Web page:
A Hawaiian shirt for our Hawaiian adventure! Except, if we’re being technical, the fabric is most likely of the Fijian tropical variety, because Fiji is much closer to New Zealand, and the store at which I found this fabric caters in great part to an audience of pacific islanders. Jon says technically, it’s not a Hawaiian shirt, it’s a Bula shirt. There we go! Jon taught me a thing about this project!


(Our blogger is in all the other pictures because this is and always will be the only photo of Jon in this shirt – and it was a struggle to get this much…)

There were a few hiccups- this is the reason we make muslins though! I drafted the collar and stand from his measurements with my trusty copy of Pattern Drafting and Grading by M. Rhor (a ladies book, but collars are pretty genderless at their most basic). My book suggested a 3/8″ difference between collar and stand for the button, which when put together appears to me to be much too small. The collar fits, I just need to adjust the stand slightly. He also says it feels tight right at the top of his shoulder, but that’s an easy adjustment to the armscye curve (which I didn’t do for the hawaiian shirt… I didn’t want to change too much at once) – convenient that it will also fix the wrinkles at the front of the arm.


A) don’t trust anyone whose linen isn’t wrinkly. B) that tongue.

I left it up to Jon whether I added buttons to the Hawaiian shirt – I didn’t see the point if he wasn’t going to wear it, but he said to go for it , so here we are. They’ve been generously donated by his mom from her stash, and although they’re bigger and brighter than what I would have chosen at the store, I feel like it adds to the theme! They are the perfectly odd and mismatched finishing touch on this strange creation!


This strange, blinding creation that’s so bright it’s two steps shy of being its own light source…

Although on one occasion he put the shirt on without prompting, It’s pretty clear that he doesn’t so much want to be photographed in this thing (Which, really.. who can blame him?) so we had a little beachy photoshoot so the poor fella wouldn’t feel too left out.


There we are! the real reason I’m wearing the polyester monster 🙂 I kind of like it? The fabric is super dense, so I felt very protected from the sun. Unfortunately I didn’t think much about print placement with my body in mind (why would I?)…but once you see it…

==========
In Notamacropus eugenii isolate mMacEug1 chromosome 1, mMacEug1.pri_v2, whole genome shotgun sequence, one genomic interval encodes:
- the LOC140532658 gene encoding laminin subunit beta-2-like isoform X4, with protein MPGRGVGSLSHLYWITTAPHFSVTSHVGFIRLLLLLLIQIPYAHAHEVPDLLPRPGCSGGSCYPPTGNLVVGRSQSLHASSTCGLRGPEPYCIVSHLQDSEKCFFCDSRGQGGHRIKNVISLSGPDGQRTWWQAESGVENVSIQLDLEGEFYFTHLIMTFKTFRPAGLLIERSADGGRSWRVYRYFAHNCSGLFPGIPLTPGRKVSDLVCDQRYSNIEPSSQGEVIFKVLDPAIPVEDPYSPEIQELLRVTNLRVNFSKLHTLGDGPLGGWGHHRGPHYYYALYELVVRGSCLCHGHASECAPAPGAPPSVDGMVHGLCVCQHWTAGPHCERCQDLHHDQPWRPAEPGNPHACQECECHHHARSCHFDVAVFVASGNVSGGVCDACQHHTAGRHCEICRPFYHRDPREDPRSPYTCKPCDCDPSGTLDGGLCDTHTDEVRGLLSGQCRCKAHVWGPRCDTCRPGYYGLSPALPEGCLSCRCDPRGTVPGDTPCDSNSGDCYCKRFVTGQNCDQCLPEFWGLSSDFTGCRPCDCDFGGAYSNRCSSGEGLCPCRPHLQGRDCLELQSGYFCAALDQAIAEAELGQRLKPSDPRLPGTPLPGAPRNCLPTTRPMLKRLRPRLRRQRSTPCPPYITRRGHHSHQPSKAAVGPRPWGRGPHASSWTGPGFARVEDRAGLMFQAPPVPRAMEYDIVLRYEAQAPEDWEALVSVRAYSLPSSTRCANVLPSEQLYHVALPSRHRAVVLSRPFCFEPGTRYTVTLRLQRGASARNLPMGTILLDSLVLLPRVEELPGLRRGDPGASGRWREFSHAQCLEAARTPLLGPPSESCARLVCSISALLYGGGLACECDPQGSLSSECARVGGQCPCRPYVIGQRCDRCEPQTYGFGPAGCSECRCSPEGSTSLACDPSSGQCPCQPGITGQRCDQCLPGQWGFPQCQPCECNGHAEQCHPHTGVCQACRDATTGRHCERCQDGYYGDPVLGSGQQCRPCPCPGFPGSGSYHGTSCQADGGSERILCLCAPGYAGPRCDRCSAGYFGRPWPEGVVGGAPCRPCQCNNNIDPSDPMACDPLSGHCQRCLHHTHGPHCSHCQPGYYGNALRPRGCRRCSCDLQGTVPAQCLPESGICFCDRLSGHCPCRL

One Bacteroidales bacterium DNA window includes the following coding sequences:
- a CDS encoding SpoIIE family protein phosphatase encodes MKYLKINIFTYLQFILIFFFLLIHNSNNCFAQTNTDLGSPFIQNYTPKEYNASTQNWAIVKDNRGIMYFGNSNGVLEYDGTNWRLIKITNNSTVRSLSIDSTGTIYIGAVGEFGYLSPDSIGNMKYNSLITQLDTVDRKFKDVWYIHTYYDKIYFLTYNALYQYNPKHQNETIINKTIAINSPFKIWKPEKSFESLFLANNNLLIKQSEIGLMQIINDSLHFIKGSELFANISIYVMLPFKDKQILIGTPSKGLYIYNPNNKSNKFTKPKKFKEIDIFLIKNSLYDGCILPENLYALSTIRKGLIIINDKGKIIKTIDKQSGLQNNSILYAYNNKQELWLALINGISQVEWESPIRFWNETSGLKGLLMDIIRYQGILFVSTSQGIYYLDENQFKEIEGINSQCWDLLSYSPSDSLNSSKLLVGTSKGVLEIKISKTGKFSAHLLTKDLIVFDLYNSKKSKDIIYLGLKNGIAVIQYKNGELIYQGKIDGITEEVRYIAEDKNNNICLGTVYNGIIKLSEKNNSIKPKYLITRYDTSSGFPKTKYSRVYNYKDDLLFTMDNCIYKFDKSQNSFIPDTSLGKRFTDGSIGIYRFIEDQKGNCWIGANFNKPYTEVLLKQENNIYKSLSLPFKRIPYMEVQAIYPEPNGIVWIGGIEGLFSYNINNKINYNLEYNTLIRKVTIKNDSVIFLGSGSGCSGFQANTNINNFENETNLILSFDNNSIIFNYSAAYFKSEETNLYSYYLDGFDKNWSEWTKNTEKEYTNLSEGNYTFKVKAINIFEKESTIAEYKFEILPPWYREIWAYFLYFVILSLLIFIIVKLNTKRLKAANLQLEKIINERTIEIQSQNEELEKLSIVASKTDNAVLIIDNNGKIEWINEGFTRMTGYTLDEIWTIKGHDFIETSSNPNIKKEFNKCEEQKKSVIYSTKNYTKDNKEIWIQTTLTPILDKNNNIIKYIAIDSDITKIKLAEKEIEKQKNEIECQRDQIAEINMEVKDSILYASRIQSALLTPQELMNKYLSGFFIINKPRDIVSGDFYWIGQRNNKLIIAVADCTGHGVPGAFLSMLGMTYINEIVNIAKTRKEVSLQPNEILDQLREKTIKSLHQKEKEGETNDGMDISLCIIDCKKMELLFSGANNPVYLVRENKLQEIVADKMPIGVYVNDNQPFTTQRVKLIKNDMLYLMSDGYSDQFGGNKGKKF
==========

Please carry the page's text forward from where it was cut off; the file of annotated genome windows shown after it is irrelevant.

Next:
For the linen shirt, I needed only to adjust the armscye shape to fix the wrinkling and shoulder tightness, and deepen the arm holes slightly. I still can’t get over the horror of the symmetrical curve. Look at any upper arm/shoulder from the side. Does it look the same in the front as it does in the back? No? Congratulations on having something in common with every other human ever. That’s probably the worst shortcut in RTW drafting I can think of. Moving some of the mass from the front to the back will improve mobility when he stretches his arms forward, simultaneously removing the excess fabric at the front of his arm.


The wind liked this shirt so much, it was trying to blow it off me and out to sea!

The day we found out we definitely were going to Hawaii was the day Jon not-so-subtly reminded me that I’d mentioned (he used the word ‘promised’) a linen shirt for our trip. Drat, he pays more attention when I ramble about projects than I thought! The linen shirt got added to the list of pre-travel panic-projects, and we scooted off to The Fabric Store (Yes! He actually came with me!) to pick fabric for his ‘real’ shirt.


(fyi I spent a lot of time in Hawaii chasing Jon around with a camera and it was WORTH IT)

I had been hoping for a good creamy natural color, but everything was too close to brown. The options were seafoam (which I loved and might still get for me), white, or this mousy grey. I was kind of thinking white, but we decided the grey would hide salt and sand better if it were destined for beachwear, and it was a better match with his other clothes.  Best part? I bought 2.5m and there’s totally enough leftover to make a pair of beachy shorts for me!

Construction went 90% amazingly – I was telling anyone who would listen (and some who wouldn’t) about how nice it was to work with a natural fiber after so many swimsuits, bras, and generally synthetic projects. How well it holds as crease! Amazing. I burrito’d the yoke which turned out beautifully, and if I had just remembered that sleeve plackets are supposed to go on before the sewing the sleeve seam, we’d have been golden. I don’t remember the last time I did a placket either, so the fact that they’re straight let alone symmetrical is a small miracle.


This photo was taken at 11:30pm, when I ran out of thread with half of my buttonholes and all my buttons left 😦

The other incredibly dumb thing I did was measure to his second thumb joint instead of his first. You know how shirts are supposed to hit at the first thumb joint (the one that’s sort of lined up with your wrist) Girlfriend got her thumb joints confused, went for the second one, and plowed ahead without thinking. Shame on me.